In 2009, I was asked to join a team of researchers whose purpose was to visit an indigenous tribe on the island of Mindor in the Philippines and visually document their existence and extreme living conditions. I tried to prepare myself for what I was told was ahead in our journey, but I never expected it to be so difficult. We left at 5:00 am, hiking with backpacks full of supplies and video equipment in forty degrees’ heat with very little water and shelter from the direct sun. Every step I took felt like it would be my last as I struggled to get enough energy for the next. Approximately 14 hours after leaving our camp in the valley, we reached the Mt. Halcan Mangyan village. It was almost dark and we quickly setup our tents for the night and much needed sleep. At 5 am the next morning I woke and I could hardly sit up. I was feeling extremely exhausted and sick. Not sick like I had the flu, it was a different type of sick feeling. I began to feel weak and light headed. The first thought that came to my mind was, “I’m never going to be able to get down off this mountain like this.” I crawled out of my tent and laid on a bamboo platform outside. I started to remember some of the information I was reading about Addisonian Crisis before I left for my trip. Luckily, I had packed several vials of SOLU-CORTEF. I called to my friend who was with me to grab my SOLU-CORTEF injection from my pack. I managed to inject it into my leg and approximately 30 mins later I felt almost back to normal. I was still a bit tired but considering the 14 hour hike we had the day before that was to be expected. The severity of the hike, lack of water, and extreme temperatures is what I believe caused the Addisonian Crisis. The next day we hiked back down the mountain. It’s possible I might not have made it down off that mountain alive if I hadn’t had the SOLU-CORTEF injection.
Yesterday, March 28, 2018 I had an inguinal hernia repair done by open incision. The surgery went well and I was brought to the recovery room to be monitored for the day. When the spinal anesthetic began to wear off I started to feel a lot of pain from the surgery. I had not been given any pain meds up to this point. The pain was gradually getting worse so I asked the nurse for medicine to ease the pain. All of a sudden, at approximately four hours after the surgery and before I was given any pain medicine, I started to feel sick to my stomach and extremely warm. My wife grabbed a bin for me to throw-up in and she called for the nurse. They set me up in bed and as soon as I vomited I felt myself fading away. The only words I could get out was, “I’m going to faint.” My wife tells me that I went completely grey and was out for about 45 seconds. She said during this time I was convulsing like I was having a seizure. My wife and the nurse were both trying to hold me down so I didn’t hurt myself and rip out my stitches. When I came to it was only long enough to vomit again, say to the nurse, “I feel exhausted,” and then I fainted for a second time. My wife tells me I was dripping wet with sweat. The next time I came to I could hear someone say, “Just breath, just breath. Good, Good.” I opened my eyes and the only thing I could get out was, “I think I need SOLU-CORTEF,” then I vomited and fainted for a third time. While I was out this time the doctor came rushing in and ordered one of the nurses to get pain medication and the crash cart because my heart rate had dropped to 30 bpm and my blood pressure was plummeting. The third time I came to I woke to eight nurses and doctors around my bed. Fear was in everyones eyes. Another nurse was giving me an injection for pain in my leg while another was loading the SOLU-CORTEF into my IV. Amazingly, at approximately 20 minutes after the Solu-Cortef started to get into my body I felt almost back to myself again. I feel that if it wasn’t for the Solu-Cortef I may have died from lack of cortisol in my body. The trauma from the surgery and the post surgery pain without any additional cortisol added to my body is what caused the Addisonian crisis.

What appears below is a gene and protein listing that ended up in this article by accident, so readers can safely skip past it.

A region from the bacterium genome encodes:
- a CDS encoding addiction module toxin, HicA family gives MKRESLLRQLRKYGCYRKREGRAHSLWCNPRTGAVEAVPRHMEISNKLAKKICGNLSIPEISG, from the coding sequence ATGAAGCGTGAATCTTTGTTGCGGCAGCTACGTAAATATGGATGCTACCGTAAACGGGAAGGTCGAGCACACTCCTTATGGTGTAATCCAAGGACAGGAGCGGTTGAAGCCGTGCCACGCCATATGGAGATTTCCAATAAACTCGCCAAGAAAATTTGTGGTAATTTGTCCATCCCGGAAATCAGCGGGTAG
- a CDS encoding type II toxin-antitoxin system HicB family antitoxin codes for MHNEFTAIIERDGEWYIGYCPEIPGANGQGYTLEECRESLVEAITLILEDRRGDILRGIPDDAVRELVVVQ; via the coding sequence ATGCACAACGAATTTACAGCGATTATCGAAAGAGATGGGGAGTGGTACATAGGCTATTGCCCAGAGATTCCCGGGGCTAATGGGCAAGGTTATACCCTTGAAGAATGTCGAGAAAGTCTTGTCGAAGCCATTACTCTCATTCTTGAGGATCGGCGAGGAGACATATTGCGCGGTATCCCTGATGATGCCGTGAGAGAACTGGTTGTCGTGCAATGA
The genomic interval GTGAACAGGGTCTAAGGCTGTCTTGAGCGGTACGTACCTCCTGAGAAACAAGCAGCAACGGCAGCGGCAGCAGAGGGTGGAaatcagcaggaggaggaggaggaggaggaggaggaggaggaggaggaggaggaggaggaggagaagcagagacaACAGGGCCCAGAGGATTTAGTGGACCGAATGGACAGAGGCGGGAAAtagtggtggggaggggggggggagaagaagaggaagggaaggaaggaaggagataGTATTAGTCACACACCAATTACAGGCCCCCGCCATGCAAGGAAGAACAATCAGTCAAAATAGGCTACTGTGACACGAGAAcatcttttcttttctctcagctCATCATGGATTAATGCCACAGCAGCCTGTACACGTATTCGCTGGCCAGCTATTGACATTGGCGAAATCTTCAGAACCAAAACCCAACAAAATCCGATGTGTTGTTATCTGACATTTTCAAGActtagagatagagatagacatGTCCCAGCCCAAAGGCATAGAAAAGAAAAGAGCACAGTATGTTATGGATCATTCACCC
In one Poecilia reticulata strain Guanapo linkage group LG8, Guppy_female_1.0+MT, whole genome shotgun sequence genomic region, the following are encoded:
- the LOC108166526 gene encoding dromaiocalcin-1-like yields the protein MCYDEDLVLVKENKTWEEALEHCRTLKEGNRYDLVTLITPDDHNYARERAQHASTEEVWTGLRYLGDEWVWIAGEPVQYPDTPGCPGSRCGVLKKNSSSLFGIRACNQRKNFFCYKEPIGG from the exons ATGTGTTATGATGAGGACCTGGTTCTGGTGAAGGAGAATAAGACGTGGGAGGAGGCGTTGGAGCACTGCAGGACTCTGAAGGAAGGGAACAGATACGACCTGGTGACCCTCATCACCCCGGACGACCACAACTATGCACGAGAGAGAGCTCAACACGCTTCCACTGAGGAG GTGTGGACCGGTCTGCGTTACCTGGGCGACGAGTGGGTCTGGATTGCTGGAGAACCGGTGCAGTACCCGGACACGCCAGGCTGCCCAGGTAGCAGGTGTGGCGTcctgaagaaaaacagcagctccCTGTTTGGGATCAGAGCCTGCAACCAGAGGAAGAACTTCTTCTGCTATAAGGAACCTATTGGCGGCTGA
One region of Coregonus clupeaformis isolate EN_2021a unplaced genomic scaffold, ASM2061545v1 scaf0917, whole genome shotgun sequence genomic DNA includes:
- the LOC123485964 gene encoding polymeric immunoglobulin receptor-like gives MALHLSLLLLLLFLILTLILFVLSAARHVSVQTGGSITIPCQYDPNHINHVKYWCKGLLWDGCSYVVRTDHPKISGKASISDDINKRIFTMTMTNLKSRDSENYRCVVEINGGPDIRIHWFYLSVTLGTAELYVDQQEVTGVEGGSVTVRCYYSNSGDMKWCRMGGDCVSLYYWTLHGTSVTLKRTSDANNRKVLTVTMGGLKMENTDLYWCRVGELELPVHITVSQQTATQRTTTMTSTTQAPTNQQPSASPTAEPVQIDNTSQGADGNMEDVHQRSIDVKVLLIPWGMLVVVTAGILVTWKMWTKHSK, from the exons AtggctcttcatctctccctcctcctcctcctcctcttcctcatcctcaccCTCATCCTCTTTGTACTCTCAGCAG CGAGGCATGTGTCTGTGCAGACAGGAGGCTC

For the most part I’ve been able to manage a normal active life for the past 36 years. I work out at the gym and jog 5 kms on a regular basis. I’m still learning to recognize the symptoms of Addison’s Disease in my own life and sometimes double or triple my daily dose of prednisone when needed. I’ll continue to keep a few doses of Solu-Cortef on hand and hope that I never have to use it again.